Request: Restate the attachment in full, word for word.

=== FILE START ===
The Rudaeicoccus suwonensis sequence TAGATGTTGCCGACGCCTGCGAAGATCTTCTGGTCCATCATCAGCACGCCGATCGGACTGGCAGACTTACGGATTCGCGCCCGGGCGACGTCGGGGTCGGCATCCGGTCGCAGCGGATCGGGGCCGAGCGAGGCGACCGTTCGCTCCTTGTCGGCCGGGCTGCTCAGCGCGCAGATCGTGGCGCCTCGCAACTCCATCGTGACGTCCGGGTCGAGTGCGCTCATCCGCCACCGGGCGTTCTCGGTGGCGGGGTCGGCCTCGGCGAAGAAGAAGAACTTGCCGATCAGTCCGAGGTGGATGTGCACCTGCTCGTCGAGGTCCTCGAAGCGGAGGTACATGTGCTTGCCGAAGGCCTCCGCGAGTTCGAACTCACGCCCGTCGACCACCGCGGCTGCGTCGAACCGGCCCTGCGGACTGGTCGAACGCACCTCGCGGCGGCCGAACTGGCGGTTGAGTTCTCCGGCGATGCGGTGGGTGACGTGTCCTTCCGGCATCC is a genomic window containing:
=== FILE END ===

The Rudaeicoccus suwonensis sequence TAGATGTTGCCGACGCCTGCGAAGATCTTCTGGTCCATCATCAGCACGCCGATCGGACTGGCAGACTTACGGATTCGCGCCCGGGCGACGTCGGGGTCGGCATCCGGTCGCAGCGGATCGGGGCCGAGCGAGGCGACCGTTCGCTCCTTGTCGGCCGGGCTGCTCAGCGCGCAGATCGTGGCGCCTCGCAACTCCATCGTGACGTCCGGGTCGAGTGCGCTCATCCGCCACCGGGCGTTCTCGGTGGCGGGGTCGGCCTCGGCGAAGAAGAAGAACTTGCCGATCAGTCCGAGGTGGATGTGCACCTGCTCGTCGAGGTCCTCGAAGCGGAGGTACATGTGCTTGCCGAAGGCCTCCGCGAGTTCGAACTCACGCCCGTCGACCACCGCGGCTGCGTCGAACCGGCCCTGCGGACTGGTCGAACGCACCTCGCGGCGGCCGAACTGGCGGTTGAGTTCTCCGGCGATGCGGTGGGTGACGTGTCCTTCCGGCATCC is a genomic window containing: